Have your friends been raving about a certain brand? Ask the shop employee why it’s popular and if it could be an option for you. If the person helping you uses a term you’re not familiar with, ask if they can clarify. It’s meant to be conversation, not an interrogation. Stanko says, “We ‘interview’ every customer to learn more about them. No specific questions or anything. Just talk and listen to customers, then help them find a shoe or whatever that is right for them.”
And your questions don’t have to be confined to shoe talk. Ask if the person helping you runs, if they know any fun routes around town, or even where to get a good pizza after a run. You can get all kinds of solid recommendations this way.
Don’t let the gear scare you.
Walk into a shop and you’re immediately greeted by the bright colors and reflective trim on technical apparel, dozens of ergonomic water bottles, piles of high-performance socks, mountains of fruity gels and chews, and walls filled with shoes—so, so many shoes. But depending on your goals, you don’t necessarily need one of everything in front of you.
“When we’re training new staff, we’re constantly telling them how intimidating walking into a running shop can be, and they have to keep that in mind whenever someone’s walking in that door the first time,” Fruth says. “Find out what their goals are, because there’s a difference between somebody who wants to run, who wants to walk, who wants to race, who wants to lose weight. Once they’ve defined what their goal is, then we’ve got to find ways to meet them and properly point them in the right direction.”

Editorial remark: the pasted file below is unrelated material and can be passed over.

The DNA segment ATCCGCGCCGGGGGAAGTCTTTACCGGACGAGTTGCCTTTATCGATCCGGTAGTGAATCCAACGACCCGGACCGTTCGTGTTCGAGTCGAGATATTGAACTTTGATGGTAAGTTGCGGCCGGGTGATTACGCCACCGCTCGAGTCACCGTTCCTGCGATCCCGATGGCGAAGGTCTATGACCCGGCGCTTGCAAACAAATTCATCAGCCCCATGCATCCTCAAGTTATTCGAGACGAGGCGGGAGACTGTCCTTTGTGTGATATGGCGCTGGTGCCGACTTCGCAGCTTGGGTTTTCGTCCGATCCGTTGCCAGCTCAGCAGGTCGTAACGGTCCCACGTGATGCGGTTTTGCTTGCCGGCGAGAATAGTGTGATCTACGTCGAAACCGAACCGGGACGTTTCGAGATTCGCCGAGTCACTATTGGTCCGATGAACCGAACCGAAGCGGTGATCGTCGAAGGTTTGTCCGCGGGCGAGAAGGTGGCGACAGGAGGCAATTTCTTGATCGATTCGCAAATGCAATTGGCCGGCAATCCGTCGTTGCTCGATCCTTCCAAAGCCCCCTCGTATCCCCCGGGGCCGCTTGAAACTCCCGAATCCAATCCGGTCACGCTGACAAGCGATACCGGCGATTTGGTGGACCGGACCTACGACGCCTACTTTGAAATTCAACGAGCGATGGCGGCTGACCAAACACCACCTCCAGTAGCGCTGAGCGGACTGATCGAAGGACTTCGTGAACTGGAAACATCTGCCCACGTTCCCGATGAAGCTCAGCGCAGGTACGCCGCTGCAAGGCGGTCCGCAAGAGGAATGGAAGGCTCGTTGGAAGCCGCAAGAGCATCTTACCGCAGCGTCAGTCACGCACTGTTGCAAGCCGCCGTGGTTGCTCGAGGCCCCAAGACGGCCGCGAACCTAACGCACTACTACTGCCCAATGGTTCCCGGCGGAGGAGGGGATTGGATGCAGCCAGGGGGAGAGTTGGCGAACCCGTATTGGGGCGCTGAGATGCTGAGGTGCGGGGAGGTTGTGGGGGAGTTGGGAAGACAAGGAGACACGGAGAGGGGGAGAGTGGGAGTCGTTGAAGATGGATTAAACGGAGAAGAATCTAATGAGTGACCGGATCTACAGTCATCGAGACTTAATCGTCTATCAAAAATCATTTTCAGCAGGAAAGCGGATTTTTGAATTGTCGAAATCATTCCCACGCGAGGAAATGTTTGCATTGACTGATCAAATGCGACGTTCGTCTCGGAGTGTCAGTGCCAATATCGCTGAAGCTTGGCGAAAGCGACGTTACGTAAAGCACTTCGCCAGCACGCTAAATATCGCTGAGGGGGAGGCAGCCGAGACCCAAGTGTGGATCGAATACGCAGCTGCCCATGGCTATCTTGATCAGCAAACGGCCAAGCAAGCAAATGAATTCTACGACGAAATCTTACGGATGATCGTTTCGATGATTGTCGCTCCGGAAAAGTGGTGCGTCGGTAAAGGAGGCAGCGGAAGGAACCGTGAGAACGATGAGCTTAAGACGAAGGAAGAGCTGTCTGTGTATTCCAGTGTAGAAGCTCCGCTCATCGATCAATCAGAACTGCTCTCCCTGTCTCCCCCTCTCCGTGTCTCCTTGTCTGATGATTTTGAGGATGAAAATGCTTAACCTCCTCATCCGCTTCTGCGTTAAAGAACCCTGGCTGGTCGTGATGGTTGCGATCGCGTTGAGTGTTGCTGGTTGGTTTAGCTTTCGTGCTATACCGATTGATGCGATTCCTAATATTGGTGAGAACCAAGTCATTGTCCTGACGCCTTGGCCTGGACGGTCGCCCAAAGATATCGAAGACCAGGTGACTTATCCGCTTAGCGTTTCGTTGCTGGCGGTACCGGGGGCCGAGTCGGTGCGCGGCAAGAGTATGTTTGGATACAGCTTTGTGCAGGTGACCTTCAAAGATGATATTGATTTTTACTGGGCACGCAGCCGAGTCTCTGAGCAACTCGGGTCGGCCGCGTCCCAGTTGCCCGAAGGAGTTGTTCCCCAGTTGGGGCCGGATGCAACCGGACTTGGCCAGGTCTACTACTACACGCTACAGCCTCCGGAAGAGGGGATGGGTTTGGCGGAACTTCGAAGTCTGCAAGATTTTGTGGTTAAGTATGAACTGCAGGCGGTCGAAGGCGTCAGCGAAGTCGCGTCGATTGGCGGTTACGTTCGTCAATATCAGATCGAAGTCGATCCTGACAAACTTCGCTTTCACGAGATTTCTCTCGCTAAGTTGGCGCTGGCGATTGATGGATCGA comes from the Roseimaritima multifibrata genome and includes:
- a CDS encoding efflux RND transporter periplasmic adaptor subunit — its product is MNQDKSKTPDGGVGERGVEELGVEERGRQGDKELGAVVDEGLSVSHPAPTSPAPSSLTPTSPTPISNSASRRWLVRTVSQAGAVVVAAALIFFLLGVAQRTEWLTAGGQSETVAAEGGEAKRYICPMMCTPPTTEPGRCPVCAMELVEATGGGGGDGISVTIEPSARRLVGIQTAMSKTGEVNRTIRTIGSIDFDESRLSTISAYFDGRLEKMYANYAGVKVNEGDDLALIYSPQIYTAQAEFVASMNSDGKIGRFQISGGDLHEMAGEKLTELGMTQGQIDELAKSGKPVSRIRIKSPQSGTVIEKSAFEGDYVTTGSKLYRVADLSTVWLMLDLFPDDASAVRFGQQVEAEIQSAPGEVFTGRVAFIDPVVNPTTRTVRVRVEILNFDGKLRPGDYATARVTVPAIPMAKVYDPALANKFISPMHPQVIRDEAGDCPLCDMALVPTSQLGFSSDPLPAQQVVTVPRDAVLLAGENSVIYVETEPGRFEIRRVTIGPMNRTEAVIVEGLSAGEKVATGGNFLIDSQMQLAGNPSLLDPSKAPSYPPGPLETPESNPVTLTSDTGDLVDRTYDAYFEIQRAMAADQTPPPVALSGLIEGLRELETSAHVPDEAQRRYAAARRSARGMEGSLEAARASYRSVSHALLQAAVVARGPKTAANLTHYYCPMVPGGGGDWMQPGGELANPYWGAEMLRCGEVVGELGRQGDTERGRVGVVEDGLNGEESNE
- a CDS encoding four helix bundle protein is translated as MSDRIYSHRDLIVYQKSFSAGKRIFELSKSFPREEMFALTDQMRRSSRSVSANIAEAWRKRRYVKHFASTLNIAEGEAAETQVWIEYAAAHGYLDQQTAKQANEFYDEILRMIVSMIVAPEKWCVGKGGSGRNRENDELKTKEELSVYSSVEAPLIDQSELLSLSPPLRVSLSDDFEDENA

And being at the shop means you can actually try the shoes on — so try them! Walk around the store, ask if you can jog outside (most stores encourage this), and compare at least two or three pairs. You’re there to find the right fit, and the employee wants you to feel confident in your choice, so take your time.
Run your own race, literally and metaphorically.
Across wide-ranging personal bests, goals, and motivations, we all feel like runners when we lace up our running shoes and head out the door. Stanko wants new runners to know this: “[R]unning shops love to help new runners out and share their experiences so they can enjoy the sport as much as they do.”
For Fruth, it’s about being willing to take a chance on yourself. “This is something that you can do, and this is something that can make a big impact on your life, potentially in ways that you don’t even see yet.”